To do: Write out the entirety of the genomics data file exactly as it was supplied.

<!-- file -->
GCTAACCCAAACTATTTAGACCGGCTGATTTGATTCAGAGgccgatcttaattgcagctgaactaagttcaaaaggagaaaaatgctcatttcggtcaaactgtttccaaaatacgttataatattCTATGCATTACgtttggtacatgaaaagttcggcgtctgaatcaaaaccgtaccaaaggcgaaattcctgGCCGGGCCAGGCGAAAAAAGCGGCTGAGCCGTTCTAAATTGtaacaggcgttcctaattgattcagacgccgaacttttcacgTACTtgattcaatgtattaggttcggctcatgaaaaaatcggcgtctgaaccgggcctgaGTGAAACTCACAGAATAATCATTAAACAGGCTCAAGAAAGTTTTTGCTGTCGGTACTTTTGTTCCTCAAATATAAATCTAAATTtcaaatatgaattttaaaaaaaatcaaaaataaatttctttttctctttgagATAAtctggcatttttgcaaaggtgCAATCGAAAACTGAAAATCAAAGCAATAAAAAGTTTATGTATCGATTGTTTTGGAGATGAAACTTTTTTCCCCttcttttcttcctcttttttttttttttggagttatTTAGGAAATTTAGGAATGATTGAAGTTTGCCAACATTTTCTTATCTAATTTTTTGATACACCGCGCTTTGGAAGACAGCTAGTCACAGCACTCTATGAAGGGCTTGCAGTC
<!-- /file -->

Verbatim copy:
GCTAACCCAAACTATTTAGACCGGCTGATTTGATTCAGAGgccgatcttaattgcagctgaactaagttcaaaaggagaaaaatgctcatttcggtcaaactgtttccaaaatacgttataatattCTATGCATTACgtttggtacatgaaaagttcggcgtctgaatcaaaaccgtaccaaaggcgaaattcctgGCCGGGCCAGGCGAAAAAAGCGGCTGAGCCGTTCTAAATTGtaacaggcgttcctaattgattcagacgccgaacttttcacgTACTtgattcaatgtattaggttcggctcatgaaaaaatcggcgtctgaaccgggcctgaGTGAAACTCACAGAATAATCATTAAACAGGCTCAAGAAAGTTTTTGCTGTCGGTACTTTTGTTCCTCAAATATAAATCTAAATTtcaaatatgaattttaaaaaaaatcaaaaataaatttctttttctctttgagATAAtctggcatttttgcaaaggtgCAATCGAAAACTGAAAATCAAAGCAATAAAAAGTTTATGTATCGATTGTTTTGGAGATGAAACTTTTTTCCCCttcttttcttcctcttttttttttttttggagttatTTAGGAAATTTAGGAATGATTGAAGTTTGCCAACATTTTCTTATCTAATTTTTTGATACACCGCGCTTTGGAAGACAGCTAGTCACAGCACTCTATGAAGGGCTTGCAGTC